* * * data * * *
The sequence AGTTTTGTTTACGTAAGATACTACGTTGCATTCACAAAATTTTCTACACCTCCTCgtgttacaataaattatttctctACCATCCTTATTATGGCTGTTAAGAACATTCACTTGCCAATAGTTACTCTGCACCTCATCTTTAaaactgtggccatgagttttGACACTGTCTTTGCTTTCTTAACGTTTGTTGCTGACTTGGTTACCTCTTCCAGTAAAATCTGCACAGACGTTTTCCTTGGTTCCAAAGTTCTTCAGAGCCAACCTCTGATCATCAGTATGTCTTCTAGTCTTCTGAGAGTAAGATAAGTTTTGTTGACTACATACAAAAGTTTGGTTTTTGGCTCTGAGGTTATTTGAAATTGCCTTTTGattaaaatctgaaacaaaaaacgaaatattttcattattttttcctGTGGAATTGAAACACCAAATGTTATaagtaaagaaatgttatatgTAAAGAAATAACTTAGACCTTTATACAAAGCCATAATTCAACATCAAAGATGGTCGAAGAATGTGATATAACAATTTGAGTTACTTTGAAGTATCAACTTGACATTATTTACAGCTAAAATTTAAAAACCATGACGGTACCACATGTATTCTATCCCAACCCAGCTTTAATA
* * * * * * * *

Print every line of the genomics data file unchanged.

The sequence AGTTTTGTTTACGTAAGATACTACGTTGCATTCACAAAATTTTCTACACCTCCTCgtgttacaataaattatttctctACCATCCTTATTATGGCTGTTAAGAACATTCACTTGCCAATAGTTACTCTGCACCTCATCTTTAaaactgtggccatgagttttGACACTGTCTTTGCTTTCTTAACGTTTGTTGCTGACTTGGTTACCTCTTCCAGTAAAATCTGCACAGACGTTTTCCTTGGTTCCAAAGTTCTTCAGAGCCAACCTCTGATCATCAGTATGTCTTCTAGTCTTCTGAGAGTAAGATAAGTTTTGTTGACTACATACAAAAGTTTGGTTTTTGGCTCTGAGGTTATTTGAAATTGCCTTTTGattaaaatctgaaacaaaaaacgaaatattttcattattttttcctGTGGAATTGAAACACCAAATGTTATaagtaaagaaatgttatatgTAAAGAAATAACTTAGACCTTTATACAAAGCCATAATTCAACATCAAAGATGGTCGAAGAATGTGATATAACAATTTGAGTTACTTTGAAGTATCAACTTGACATTATTTACAGCTAAAATTTAAAAACCATGACGGTACCACATGTATTCTATCCCAACCCAGCTTTAATA